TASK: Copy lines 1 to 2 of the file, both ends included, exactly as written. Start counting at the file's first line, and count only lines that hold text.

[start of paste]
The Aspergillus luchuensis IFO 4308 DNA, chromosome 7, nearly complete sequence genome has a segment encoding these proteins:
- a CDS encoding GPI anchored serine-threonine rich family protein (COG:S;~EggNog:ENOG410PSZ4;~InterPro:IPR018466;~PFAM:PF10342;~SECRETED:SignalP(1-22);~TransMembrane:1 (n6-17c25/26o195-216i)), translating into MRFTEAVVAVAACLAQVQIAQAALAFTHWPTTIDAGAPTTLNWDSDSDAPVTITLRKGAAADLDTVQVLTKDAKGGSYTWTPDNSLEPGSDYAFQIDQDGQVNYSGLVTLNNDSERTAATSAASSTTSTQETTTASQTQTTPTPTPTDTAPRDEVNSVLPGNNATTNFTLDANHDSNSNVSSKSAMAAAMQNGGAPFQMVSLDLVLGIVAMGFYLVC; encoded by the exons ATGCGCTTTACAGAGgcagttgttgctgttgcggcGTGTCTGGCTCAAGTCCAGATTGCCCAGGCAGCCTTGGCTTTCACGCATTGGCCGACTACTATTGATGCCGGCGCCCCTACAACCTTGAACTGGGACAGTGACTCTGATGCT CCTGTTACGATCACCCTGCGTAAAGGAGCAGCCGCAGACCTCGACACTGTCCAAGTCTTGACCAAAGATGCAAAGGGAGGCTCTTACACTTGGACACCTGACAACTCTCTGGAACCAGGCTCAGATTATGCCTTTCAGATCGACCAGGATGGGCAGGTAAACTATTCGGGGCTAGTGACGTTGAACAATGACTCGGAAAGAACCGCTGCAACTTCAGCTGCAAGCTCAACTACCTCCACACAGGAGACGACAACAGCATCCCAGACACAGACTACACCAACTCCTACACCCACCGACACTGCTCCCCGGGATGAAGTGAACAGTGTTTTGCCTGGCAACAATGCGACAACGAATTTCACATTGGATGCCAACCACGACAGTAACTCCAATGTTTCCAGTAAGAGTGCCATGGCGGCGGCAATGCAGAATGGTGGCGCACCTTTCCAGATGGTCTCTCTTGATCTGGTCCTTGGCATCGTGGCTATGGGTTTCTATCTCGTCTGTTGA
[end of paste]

The Aspergillus luchuensis IFO 4308 DNA, chromosome 7, nearly complete sequence genome has a segment encoding these proteins:
- a CDS encoding GPI anchored serine-threonine rich family protein (COG:S;~EggNog:ENOG410PSZ4;~InterPro:IPR018466;~PFAM:PF10342;~SECRETED:SignalP(1-22);~TransMembrane:1 (n6-17c25/26o195-216i)), translating into MRFTEAVVAVAACLAQVQIAQAALAFTHWPTTIDAGAPTTLNWDSDSDAPVTITLRKGAAADLDTVQVLTKDAKGGSYTWTPDNSLEPGSDYAFQIDQDGQVNYSGLVTLNNDSERTAATSAASSTTSTQETTTASQTQTTPTPTPTDTAPRDEVNSVLPGNNATTNFTLDANHDSNSNVSSKSAMAAAMQNGGAPFQMVSLDLVLGIVAMGFYLVC; encoded by the exons ATGCGCTTTACAGAGgcagttgttgctgttgcggcGTGTCTGGCTCAAGTCCAGATTGCCCAGGCAGCCTTGGCTTTCACGCATTGGCCGACTACTATTGATGCCGGCGCCCCTACAACCTTGAACTGGGACAGTGACTCTGATGCT CCTGTTACGATCACCCTGCGTAAAGGAGCAGCCGCAGACCTCGACACTGTCCAAGTCTTGACCAAAGATGCAAAGGGAGGCTCTTACACTTGGACACCTGACAACTCTCTGGAACCAGGCTCAGATTATGCCTTTCAGATCGACCAGGATGGGCAGGTAAACTATTCGGGGCTAGTGACGTTGAACAATGACTCGGAAAGAACCGCTGCAACTTCAGCTGCAAGCTCAACTACCTCCACACAGGAGACGACAACAGCATCCCAGACACAGACTACACCAACTCCTACACCCACCGACACTGCTCCCCGGGATGAAGTGAACAGTGTTTTGCCTGGCAACAATGCGACAACGAATTTCACATTGGATGCCAACCACGACAGTAACTCCAATGTTTCCAGTAAGAGTGCCATGGCGGCGGCAATGCAGAATGGTGGCGCACCTTTCCAGATGGTCTCTCTTGATCTGGTCCTTGGCATCGTGGCTATGGGTTTCTATCTCGTCTGTTGA